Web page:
How Much Should You Allocate for Your Marketing Budget?
Author: Jeremy Harrison
It seems like every day, organizations are solicited for new ways to spend marketing dollars. From local sports team sponsorships to online advertising and everything in between, there are myriad ways to throw around all that marketing cash.
It’s easy to just keep spending money on marketing, but how do you know what’s working and what isn’t? How much should you allocate toward your marketing as you’re planning out next year’s budget?
There are a few things to get straight before you calculate your budget.
Marketing Budget vs. Community Support
Organizations often blur the lines between their marketing budget and their community support.
We need to expect different things from community sponsorship than we do from our marketing budget.
Community sponsorship aligns your brand with the things that matter to you, and you want to be able to say “yes” to those without worrying about how that logo on the football stadium scoreboard is affecting your bottom line.
When you budget for marketing expenses, we recommend separating out your community sponsorship efforts into a different budget line.
Spending Too Much on Mass Marketing
Mass marketing has a purpose and a place. Its intention is to reach everyone all at once. Billboard advertising, television ads, and other forms of mass market media are exciting because they reach a lot of people, but the truth is, most of those people just aren’t your customers. Instead, spend a smaller amount of money on a targeted group of ideal customers where you can make the biggest impact.
Because of all of the different channels on which your customers are viewing content, advertising is far more segmented than it has ever been. This requires you to be more focused and consistent on where you share your message.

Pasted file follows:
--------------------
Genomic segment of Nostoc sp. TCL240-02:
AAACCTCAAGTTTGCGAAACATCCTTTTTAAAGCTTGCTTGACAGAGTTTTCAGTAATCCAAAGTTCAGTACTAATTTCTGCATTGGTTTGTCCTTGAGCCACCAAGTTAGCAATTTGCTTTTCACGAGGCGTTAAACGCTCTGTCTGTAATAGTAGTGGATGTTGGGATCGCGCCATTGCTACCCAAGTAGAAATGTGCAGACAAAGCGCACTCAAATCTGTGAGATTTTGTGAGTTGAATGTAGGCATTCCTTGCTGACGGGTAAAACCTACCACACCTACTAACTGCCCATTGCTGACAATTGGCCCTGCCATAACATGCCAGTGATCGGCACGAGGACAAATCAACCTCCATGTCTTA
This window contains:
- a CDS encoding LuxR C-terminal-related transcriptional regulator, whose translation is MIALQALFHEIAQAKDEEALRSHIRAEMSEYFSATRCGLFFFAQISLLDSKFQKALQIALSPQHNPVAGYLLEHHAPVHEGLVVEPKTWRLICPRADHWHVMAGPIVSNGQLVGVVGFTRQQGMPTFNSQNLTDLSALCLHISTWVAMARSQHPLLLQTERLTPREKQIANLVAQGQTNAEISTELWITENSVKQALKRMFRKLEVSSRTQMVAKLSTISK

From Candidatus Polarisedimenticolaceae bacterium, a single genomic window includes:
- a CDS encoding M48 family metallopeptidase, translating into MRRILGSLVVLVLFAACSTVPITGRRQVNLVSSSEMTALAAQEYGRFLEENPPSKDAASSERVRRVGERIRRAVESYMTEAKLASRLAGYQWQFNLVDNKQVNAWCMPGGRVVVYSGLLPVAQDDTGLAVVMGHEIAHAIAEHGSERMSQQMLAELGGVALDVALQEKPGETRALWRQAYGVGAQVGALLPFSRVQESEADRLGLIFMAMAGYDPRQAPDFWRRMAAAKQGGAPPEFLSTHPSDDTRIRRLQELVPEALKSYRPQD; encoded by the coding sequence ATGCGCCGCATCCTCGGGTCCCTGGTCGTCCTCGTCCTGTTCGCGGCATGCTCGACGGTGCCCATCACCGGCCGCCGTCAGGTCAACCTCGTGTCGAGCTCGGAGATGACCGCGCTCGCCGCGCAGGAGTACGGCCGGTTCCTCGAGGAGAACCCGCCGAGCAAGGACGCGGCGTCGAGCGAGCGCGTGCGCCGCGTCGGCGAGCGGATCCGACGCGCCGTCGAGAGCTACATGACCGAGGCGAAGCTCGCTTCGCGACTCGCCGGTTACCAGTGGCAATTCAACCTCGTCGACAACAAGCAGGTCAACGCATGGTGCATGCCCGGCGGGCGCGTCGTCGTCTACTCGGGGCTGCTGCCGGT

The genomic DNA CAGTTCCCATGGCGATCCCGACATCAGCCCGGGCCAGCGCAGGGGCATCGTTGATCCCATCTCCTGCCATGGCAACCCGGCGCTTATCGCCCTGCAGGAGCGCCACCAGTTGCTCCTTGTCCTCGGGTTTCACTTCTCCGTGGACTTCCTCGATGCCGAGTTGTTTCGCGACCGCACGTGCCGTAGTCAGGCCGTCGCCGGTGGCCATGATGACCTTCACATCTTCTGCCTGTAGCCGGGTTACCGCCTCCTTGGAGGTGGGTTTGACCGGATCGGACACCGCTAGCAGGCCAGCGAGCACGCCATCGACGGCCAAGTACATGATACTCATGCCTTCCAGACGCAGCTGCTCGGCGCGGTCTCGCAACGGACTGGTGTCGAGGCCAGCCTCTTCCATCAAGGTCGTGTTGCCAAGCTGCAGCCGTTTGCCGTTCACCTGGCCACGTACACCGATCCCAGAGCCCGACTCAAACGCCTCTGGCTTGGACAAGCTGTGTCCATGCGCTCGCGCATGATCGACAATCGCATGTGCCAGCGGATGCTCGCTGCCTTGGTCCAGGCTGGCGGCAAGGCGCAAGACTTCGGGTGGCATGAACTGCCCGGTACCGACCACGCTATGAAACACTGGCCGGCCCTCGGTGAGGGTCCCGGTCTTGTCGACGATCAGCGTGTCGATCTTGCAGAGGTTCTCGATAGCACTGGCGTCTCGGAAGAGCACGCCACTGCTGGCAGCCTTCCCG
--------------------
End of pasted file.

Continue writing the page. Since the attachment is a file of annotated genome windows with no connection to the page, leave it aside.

Related Blog Post: 6 Ways to Saturate and Dominate Your Market on a Budget
So first, define your target audience. From there, you can be laser focused in your marketing efforts.
Six Goals You Need to Accomplish with Your Marketing
Once you’ve defined who your ideal customer is, you’ll want to take time to ask yourself these six questions:
- How am I going to attract their attention?
- Once they visit my website, how am I going to engage with them?
- If they find my information useful, how can I capture their information?
- Once they’ve given me their information, what can I do to nurture them toward a purchase?
- When they are ready, how do I convert them into a customer? That is, have I made it easy for them to buy from me?
- How can I deepen customer relationships, whether through asking for referrals or reviews, or inviting them back to continue working with me?
This is Spire’s Success Blueprint:
If you invest in one area but overlook another area, it can break your entire customer journey. When you assess your marketing strategy, and answer these questions, it can help you identify where you are already investing and where there might be gaps in your marketing.
Here’s how you can start determining where to spend your marketing dollars:
- Start by defining what your objectives are, who you want to reach, and what you want your customers to do.
- Then, take an inventory of how you are currently spending your resources—both in time and in money—and what the purpose is behind those activities.
- Next, analyze all you’ve just written down: are there things you can just eliminate?
- After that, identify where the biggest gaps exist in your current approach.
- Finally, make a plan for what happens next—and how are you going to get it done.
No, but Really, How Much Money Should Go toward Your Marketing Budget?
Strategy is super important for achieving your marketing goals for growth in your business, but often these investments feel like spur-of-the-moment decisions. With a clear marketing strategy, you can feel more focused and confident about how you are investing your time and money.
How much time and money should you invest? The Small Business Administration recommends that “businesses with revenues less than $5 million should allocate 7-8 percent of their revenues to marketing.” On average, organizations allocated 11.3% of their overall budget to marketing in 2020, according to a February 2020 CMO Survey. These figures can give you an idea of how much budget overall to dedicate to your organization’s marketing efforts.
When you bring a strong marketing strategy together with a defined marketing budget, you will find clarity and the ability to set clear expectations for your organization’s marketing efforts.
Spire specializes in both developing and implementing marketing strategies (digital and traditional) for local businesses that want to grow.
If you’re interested in partnering with Spire to gain clarity and direction for your business’ marketing goals, sign up for an assessment or connect with a member of our sales team. We look forward to seeing how we can work together!